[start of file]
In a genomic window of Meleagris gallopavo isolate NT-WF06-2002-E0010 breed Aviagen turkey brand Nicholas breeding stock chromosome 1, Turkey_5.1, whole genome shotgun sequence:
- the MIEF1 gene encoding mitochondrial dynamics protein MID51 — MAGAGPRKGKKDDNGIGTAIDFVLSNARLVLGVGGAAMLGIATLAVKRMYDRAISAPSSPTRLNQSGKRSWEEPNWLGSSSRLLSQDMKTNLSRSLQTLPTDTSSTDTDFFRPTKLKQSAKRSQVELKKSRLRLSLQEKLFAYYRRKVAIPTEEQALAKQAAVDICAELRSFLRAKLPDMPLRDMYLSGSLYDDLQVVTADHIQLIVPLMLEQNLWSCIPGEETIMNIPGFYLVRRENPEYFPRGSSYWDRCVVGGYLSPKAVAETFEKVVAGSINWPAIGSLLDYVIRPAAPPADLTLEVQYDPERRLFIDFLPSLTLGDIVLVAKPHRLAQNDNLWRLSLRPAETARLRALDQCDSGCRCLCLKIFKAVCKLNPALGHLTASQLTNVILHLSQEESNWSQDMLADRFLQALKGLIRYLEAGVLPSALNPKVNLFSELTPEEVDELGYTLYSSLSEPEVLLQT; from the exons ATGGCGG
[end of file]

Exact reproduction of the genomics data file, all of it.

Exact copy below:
In a genomic window of Meleagris gallopavo isolate NT-WF06-2002-E0010 breed Aviagen turkey brand Nicholas breeding stock chromosome 1, Turkey_5.1, whole genome shotgun sequence:
- the MIEF1 gene encoding mitochondrial dynamics protein MID51 — MAGAGPRKGKKDDNGIGTAIDFVLSNARLVLGVGGAAMLGIATLAVKRMYDRAISAPSSPTRLNQSGKRSWEEPNWLGSSSRLLSQDMKTNLSRSLQTLPTDTSSTDTDFFRPTKLKQSAKRSQVELKKSRLRLSLQEKLFAYYRRKVAIPTEEQALAKQAAVDICAELRSFLRAKLPDMPLRDMYLSGSLYDDLQVVTADHIQLIVPLMLEQNLWSCIPGEETIMNIPGFYLVRRENPEYFPRGSSYWDRCVVGGYLSPKAVAETFEKVVAGSINWPAIGSLLDYVIRPAAPPADLTLEVQYDPERRLFIDFLPSLTLGDIVLVAKPHRLAQNDNLWRLSLRPAETARLRALDQCDSGCRCLCLKIFKAVCKLNPALGHLTASQLTNVILHLSQEESNWSQDMLADRFLQALKGLIRYLEAGVLPSALNPKVNLFSELTPEEVDELGYTLYSSLSEPEVLLQT; from the exons ATGGCGG